Saturday, May 14, 2011

Caterer Lon Lane's Team Raises $66,000 For Charity!

Below is an email that I am publishing with permission - it is a wonderful concept that gets community awareness of your brand and helps others.

You will appreciate this.
Every year we donate a dinner for 12 at our facility to Wayside Waifs annual fund raising auction.
Historically, over the past 6 or 7 years, the dinner  has generally sold for $20,000 to $25,000 and one year we sold it twice raising $42,000 for the shelter.  Last year it sold twice raising over $50,000.
This year our dinner sold for $ 22,000 and they sold it three (3) times ......we raised $66,000 for the shelter in less than 10 minutes.
1,000 people witnessed this event and it is the talk of the town.  Lon Lane's Inspired Occasions is the single largest auction donor  for the shelter.
It will cost us about $3,500 in hard cash to produce these three dinners but isn't it amazing that $3,500 can be leveraged into $66,000.????????

I could never put that $3,500 in to PR or Advertsing that would bring such success and in front of 1,000 of our core target audience.!!!!!!!!!

We are honored and basically overwhelmed by this experience.  (As you can probably imagine).
I thought you would love this story.
Lon Lane
Chairman-International Caterers Association Educational Foundation

Wednesday, May 11, 2011

My Command Center

This is where I spend a major part of my day writing, answering phones and watching the news. I have a Mac-Mini, 20 inch matte cinema display, Apple Airport Extreme Wireless Hub, but still use a wired mouse.

If you look carefully you can see the framed quotation on my right wall that was given to me many years ago from a friend. "Enthusiasm is a catalyst: When added to wisdom and experience, it can produce small miracles.

So, the next time you call me you now know what is in front of me!

Tuesday, May 10, 2011

Soy Milk?

OK, I realize that I'm not part of the "now" generation, but today I ordered a milk shake at a "Epic Burger" chain and was asked:

"Do you wish yogurt or ice cream?"
I said "Ice Cream please."
"Do you wish skim, soy or whole milk"
I answered "Whole please".

I did look around the restaurant and quickly realized I was the only "baby-boomer" there. Oh well...

Michigan Caterer Up 36% Over Last Year...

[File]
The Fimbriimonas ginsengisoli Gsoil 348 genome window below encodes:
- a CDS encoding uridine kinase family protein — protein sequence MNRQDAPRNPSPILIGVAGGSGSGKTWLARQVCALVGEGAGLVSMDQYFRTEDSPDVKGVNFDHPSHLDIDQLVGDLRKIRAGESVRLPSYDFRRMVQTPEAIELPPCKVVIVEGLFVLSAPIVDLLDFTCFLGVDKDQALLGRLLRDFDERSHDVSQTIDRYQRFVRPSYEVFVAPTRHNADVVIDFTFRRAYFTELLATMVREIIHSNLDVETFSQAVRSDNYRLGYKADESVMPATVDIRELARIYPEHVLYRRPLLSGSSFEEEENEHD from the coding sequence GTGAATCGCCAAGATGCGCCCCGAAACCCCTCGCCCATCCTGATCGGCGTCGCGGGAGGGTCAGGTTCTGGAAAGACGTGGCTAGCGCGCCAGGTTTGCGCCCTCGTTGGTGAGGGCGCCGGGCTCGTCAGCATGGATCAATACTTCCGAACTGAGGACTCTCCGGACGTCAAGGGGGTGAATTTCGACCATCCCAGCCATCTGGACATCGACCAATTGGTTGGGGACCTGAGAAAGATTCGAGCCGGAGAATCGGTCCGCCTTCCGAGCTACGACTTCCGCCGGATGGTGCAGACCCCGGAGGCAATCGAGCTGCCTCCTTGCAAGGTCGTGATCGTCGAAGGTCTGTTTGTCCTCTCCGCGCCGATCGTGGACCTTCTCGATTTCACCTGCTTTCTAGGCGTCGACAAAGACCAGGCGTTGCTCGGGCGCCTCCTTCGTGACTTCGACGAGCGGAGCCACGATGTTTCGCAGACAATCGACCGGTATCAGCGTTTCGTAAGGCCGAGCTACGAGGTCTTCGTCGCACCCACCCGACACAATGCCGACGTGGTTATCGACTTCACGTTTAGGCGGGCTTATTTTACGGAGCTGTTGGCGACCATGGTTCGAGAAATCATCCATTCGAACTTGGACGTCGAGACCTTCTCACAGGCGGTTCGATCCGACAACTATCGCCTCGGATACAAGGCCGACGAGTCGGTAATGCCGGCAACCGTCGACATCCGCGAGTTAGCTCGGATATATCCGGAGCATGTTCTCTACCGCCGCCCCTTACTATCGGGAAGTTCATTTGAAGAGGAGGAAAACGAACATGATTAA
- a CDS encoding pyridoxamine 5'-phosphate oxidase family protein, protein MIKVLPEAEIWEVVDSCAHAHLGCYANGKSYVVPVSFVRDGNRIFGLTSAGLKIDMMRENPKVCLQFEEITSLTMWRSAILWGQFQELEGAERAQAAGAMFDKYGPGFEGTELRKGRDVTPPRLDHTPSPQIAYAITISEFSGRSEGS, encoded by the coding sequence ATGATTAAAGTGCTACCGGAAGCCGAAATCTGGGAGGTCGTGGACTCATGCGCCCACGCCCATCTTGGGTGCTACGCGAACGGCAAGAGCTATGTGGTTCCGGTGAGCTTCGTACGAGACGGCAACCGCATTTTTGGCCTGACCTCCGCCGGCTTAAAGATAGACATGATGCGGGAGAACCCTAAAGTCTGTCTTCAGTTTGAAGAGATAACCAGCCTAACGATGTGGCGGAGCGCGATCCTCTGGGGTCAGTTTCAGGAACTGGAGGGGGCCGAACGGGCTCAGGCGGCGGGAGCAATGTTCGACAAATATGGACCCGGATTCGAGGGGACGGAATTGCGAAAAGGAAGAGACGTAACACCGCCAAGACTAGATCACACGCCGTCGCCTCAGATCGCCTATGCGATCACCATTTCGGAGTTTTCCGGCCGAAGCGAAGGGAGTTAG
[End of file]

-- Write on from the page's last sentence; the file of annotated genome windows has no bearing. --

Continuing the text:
but, still behind 2007/2008 pre-recession bookings. "Overall this is good to great news that our bookings are moving ahead which shows confidence on the part of our shoppers". says John Forte of Forte-Belanger Catering in Troy, Michigan. Additionally, John reports that events are starting to be booked six to eight months in advance which is a welcomed change over the short bookings of the last few years.

Kitchen Evaluation #1 - Watching The Back Door

How are the kitchen leaders sitting? 

Is anyone facing the back door? Is anyone sitting close to the back door to watch what comes in and out of the kitchen? Minding the entry and exit doors are important to eliminate losses from stealing and to catch errors before they happen.

Keeping an eye on the "back" door catches mistakes such as the wrong pack of linen being loaded on the truck or a vendor's delivery person who happened to pick-up by accident a pound coffee packet as they were leaving. These things really do happen and while it is great to "trust" in everyone, it probably isn't the wisest.

Remember, in most large hotels, staff are required to enter and exit through a doorway that is monitored by security staff that can subject staff to search of person and bags. 

Monday, May 9, 2011


This might be more of a competition rather than a contest - but, what the heck it should be some fun and helpful for other blog readers.

The Prize: My very cool script book If You Don't Sell It, You Can't Cook It.

How to win one of five free copies of this money-making book? Simple, just be one of the first five readers who make intelligent comment responses to ten (10) of my blog posts. Once you have reached the goal of ten comments to ten different posts, then email me at to let me know you have completed the task.